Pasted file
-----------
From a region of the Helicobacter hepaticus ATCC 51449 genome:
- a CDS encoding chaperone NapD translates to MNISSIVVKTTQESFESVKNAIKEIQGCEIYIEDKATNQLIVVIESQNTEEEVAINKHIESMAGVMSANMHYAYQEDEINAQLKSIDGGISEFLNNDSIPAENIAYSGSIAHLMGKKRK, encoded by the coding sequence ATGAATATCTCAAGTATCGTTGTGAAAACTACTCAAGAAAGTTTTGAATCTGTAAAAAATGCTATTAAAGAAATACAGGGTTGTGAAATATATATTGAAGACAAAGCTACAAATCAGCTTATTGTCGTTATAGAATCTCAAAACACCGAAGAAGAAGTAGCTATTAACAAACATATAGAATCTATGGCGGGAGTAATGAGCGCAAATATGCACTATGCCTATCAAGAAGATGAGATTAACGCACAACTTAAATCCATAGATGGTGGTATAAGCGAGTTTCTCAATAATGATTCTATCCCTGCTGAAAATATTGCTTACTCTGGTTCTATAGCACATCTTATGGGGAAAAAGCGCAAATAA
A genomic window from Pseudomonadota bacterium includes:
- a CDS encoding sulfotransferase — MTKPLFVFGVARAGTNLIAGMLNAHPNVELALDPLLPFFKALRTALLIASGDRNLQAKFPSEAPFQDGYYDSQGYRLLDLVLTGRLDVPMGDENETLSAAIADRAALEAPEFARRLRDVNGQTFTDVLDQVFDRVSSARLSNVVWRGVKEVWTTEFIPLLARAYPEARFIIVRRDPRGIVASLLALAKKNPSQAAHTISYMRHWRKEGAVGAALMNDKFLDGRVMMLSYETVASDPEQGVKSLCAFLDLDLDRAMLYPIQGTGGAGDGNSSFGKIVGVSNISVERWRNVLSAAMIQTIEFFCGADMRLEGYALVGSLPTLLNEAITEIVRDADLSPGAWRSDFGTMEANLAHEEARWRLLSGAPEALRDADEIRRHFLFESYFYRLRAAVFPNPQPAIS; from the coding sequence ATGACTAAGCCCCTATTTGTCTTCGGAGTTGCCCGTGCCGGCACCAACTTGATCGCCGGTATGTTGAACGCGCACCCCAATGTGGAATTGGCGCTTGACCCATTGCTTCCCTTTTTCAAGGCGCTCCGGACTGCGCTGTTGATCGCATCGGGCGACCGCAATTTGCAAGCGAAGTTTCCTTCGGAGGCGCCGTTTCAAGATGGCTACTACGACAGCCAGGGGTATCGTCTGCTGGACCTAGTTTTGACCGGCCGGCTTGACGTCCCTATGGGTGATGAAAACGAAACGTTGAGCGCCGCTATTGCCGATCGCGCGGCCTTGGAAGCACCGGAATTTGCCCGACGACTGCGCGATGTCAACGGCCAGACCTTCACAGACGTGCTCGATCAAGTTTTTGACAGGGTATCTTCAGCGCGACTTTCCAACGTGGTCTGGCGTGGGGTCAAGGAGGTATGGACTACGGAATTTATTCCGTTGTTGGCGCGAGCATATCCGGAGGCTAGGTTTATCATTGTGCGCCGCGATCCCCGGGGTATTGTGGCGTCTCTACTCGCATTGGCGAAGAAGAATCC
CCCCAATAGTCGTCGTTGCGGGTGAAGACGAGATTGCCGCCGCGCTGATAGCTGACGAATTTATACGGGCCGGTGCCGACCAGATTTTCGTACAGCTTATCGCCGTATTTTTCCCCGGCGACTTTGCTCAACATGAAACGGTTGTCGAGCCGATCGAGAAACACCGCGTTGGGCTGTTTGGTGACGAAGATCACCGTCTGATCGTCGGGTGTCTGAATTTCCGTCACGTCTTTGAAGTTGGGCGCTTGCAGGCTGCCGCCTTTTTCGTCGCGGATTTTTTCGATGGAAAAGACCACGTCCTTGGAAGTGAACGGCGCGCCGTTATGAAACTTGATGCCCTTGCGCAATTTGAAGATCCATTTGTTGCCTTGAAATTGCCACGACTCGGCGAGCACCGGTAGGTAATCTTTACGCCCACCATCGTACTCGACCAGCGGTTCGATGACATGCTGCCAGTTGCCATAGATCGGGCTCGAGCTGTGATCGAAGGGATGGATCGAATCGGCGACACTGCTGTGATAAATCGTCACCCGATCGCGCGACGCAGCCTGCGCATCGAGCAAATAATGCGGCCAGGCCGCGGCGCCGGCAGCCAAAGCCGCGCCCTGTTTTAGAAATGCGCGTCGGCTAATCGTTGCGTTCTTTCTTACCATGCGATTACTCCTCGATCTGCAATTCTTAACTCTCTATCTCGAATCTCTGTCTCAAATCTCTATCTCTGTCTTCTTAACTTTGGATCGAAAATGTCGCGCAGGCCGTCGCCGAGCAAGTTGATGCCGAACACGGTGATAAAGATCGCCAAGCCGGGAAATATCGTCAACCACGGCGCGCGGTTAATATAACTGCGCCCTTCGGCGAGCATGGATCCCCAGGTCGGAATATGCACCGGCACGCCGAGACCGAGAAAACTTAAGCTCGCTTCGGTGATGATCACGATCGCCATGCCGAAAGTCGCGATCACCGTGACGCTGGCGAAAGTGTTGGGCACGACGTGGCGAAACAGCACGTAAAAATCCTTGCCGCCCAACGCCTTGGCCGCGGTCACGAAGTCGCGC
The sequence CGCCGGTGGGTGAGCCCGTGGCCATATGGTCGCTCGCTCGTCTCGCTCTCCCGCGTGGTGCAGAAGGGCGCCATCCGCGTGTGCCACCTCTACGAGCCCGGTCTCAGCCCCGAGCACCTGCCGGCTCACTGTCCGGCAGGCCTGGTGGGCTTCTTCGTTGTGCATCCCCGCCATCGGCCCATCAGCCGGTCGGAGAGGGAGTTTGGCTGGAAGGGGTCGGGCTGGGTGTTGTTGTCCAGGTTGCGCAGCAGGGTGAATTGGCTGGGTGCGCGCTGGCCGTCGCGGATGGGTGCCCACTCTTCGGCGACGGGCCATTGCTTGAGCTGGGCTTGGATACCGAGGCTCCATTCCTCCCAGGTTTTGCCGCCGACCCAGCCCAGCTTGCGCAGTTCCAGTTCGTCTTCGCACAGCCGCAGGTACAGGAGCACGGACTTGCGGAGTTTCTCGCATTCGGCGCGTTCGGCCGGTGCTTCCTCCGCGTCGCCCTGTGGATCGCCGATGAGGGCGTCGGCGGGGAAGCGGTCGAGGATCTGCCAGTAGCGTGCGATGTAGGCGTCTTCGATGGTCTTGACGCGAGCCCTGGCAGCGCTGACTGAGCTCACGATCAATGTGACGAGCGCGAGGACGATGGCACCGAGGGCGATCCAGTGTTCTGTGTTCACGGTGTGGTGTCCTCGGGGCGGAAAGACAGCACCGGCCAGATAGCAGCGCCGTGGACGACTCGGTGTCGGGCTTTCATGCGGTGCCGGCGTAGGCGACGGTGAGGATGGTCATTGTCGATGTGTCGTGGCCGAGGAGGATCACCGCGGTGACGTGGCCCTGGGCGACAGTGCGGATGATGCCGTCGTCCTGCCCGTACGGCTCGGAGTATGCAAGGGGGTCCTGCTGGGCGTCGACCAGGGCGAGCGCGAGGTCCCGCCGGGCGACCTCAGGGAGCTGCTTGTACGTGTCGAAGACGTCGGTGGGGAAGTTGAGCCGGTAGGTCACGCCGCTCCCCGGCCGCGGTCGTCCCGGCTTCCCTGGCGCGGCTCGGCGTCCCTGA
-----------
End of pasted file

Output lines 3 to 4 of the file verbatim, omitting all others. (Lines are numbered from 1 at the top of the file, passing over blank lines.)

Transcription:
A genomic window from Pseudomonadota bacterium includes:
- a CDS encoding sulfotransferase — MTKPLFVFGVARAGTNLIAGMLNAHPNVELALDPLLPFFKALRTALLIASGDRNLQAKFPSEAPFQDGYYDSQGYRLLDLVLTGRLDVPMGDENETLSAAIADRAALEAPEFARRLRDVNGQTFTDVLDQVFDRVSSARLSNVVWRGVKEVWTTEFIPLLARAYPEARFIIVRRDPRGIVASLLALAKKNPSQAAHTISYMRHWRKEGAVGAALMNDKFLDGRVMMLSYETVASDPEQGVKSLCAFLDLDLDRAMLYPIQGTGGAGDGNSSFGKIVGVSNISVERWRNVLSAAMIQTIEFFCGADMRLEGYALVGSLPTLLNEAITEIVRDADLSPGAWRSDFGTMEANLAHEEARWRLLSGAPEALRDADEIRRHFLFESYFYRLRAAVFPNPQPAIS; from the coding sequence ATGACTAAGCCCCTATTTGTCTTCGGAGTTGCCCGTGCCGGCACCAACTTGATCGCCGGTATGTTGAACGCGCACCCCAATGTGGAATTGGCGCTTGACCCATTGCTTCCCTTTTTCAAGGCGCTCCGGACTGCGCTGTTGATCGCATCGGGCGACCGCAATTTGCAAGCGAAGTTTCCTTCGGAGGCGCCGTTTCAAGATGGCTACTACGACAGCCAGGGGTATCGTCTGCTGGACCTAGTTTTGACCGGCCGGCTTGACGTCCCTATGGGTGATGAAAACGAAACGTTGAGCGCCGCTATTGCCGATCGCGCGGCCTTGGAAGCACCGGAATTTGCCCGACGACTGCGCGATGTCAACGGCCAGACCTTCACAGACGTGCTCGATCAAGTTTTTGACAGGGTATCTTCAGCGCGACTTTCCAACGTGGTCTGGCGTGGGGTCAAGGAGGTATGGACTACGGAATTTATTCCGTTGTTGGCGCGAGCATATCCGGAGGCTAGGTTTATCATTGTGCGCCGCGATCCCCGGGGTATTGTGGCGTCTCTACTCGCATTGGCGAAGAAGAATCC